(3) The two characters who are friends. Do they want other partners, or are they fine sharing one person?
(4) Did they start off wanting to be poly, or is this a special circumstance?
There's a lot of possibilities, here.
Last edited by Viridian; 10-30-2015 at 07:44 PM.
Viridian is wise...
I'm also polyamorous, though my situation's a bit different. *I* am polyamorous and have other relationship partners. My husband, however, is monoamorous and prefers to be involved only with me. (For that matter, each of the two boyfriends I've had since this started have also been monoamorous, which in one case is why he isn't my boyfriend anymore...) As Dmbeucler said, polyamory takes many forms... But the key components are communication, honesty, and trust.
I had a poly romance published in 2011, a woman who was involved with two men. It's out of print now, but I'd be happy to send you a PDF of it if you want to PM me your email. Like Viridian, I'm also happy to answer any questions you might have.
I write triad, although it started through poly. There's sound advice up top, so I'm just going to add how mine came about.
It's complex, and covers four novels. The general gist is one MC is vanilla, one a switch, one a Dom who works for MI5. The dynamics between those three (and a psych thriller plot) help drive and pull back the romantic element, but it's done over four novels to avoid that dreaded insta love, 'no way in hell could that happen so quickly' feel. My vanilla isn't introduced until chapter 6 in the 1st novel, my Dom until halfway. So time is spent seeing the switch and gaining an understanding of just how dark his kink levels get, how serious he takes 'play', and then how the vanilla then becomes caught up in them, and how the Dom ultimately handles the added complication and fallout.
I agree with Fruitbat that it has to have a natural feel. Two of my triad didn't even remotely fit together until the end of the second novel (hence the poly element first), and that was only through what the plot had put them through. But even with that, it was only the vanilla who's shown to care for the Dom; the Dom was left not feeling really sure of the dynamics. The fourth novel brings that new triad shift into focus as the psych plot through all four novels is brought to a head.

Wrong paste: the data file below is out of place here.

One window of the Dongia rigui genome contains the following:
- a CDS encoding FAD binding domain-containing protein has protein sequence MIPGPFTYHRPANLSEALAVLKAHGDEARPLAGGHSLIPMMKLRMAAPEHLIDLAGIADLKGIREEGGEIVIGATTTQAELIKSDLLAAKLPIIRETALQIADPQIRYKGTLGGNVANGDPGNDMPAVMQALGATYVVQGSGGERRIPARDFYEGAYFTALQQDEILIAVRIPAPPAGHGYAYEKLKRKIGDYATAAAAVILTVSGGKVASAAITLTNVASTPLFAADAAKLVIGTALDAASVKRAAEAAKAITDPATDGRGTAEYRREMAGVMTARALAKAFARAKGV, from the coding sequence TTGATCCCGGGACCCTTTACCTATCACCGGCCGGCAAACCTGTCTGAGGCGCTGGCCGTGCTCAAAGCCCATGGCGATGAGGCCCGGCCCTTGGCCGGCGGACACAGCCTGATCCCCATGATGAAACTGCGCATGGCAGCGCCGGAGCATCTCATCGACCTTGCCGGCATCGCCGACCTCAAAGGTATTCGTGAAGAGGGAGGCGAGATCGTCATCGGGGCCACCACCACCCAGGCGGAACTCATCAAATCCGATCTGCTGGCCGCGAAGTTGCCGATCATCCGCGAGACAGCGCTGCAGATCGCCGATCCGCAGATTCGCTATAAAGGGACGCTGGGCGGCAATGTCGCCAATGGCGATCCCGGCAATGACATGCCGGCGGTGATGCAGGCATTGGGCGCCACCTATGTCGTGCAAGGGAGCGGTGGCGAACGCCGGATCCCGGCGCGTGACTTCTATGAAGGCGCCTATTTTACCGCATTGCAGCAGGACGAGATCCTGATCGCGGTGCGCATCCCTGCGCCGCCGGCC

I guess I'm saying it was done gradually, with a lot of taking into account how a triad is formed, how it could work, but where it also falls apart.
Last edited by Fallen; 10-31-2015 at 05:30 AM.
That's more or less what happened in my poly book.
The first book had a classic love triangle in it. I never really intended to write poly in the first place... one guy was supposed to get killed off. But gradually the two characters who were competing with each other started to develop feelings for each other instead.
It took a while. In book one (the book in my signature), they're at each other's throats. They literally try to kill each other.
In book two (the book on submission), they spend the whole book learning to trust each other and work together. And only then... reluctantly... at the end... against all common sense... they start to become friends and fall for each other.
My gosh. Me too.
Originally Posted by Fallen
Triads are goddamned complicated. Normally a romance novel is about one relationship (A x B). Triad romance novels are about three relationships (A x B, A x C, B x C) plus larger relationship as a whole (A x B x C).
Last edited by Viridian; 10-31-2015 at 06:47 AM.
Oh God yes!!
Originally Posted by Viridian
I am poly, and I'm always happy to talk about it. My primary partner is a woman who lives with me, but we each have a separate boyfriend. It's an arrangement that takes A LOT of communication, but it works for us!
I have a three-way relationship in one of my books, but the genre is horror, not romance. Both men had dated (and fought over) the same woman in the past. They ended up getting over it and the three of them became good friends. At some point they just acknowledged that they all were attracted to each other and should just be together.
Every poly relationship is different.
One non-fiction source of info is The Ethical Slut - while I don't agree with all of her reasons and methods, it's a very good starting point for understanding how polyamory (vs. swinging) can work, and the mechanics of it.
The questions that come up for me are:
Is this something your character(s) would do? And for what reasons?
What problems might those reasons cause? And how can they be addressed? And how much of it do you need to see in the story?
There are many varieties of poly... some are more "open" relationships where everyone dates others (usually within a limited pool, but not always). Some are faithful triads where the three partners don't have any other partners - and those may be a V-type arrangement (where partner A engages with partners B and C, but partners B and C do not engage with each other), or an arrangement where all three engage with each other. Some are... you get the idea.
And I agree - slowly.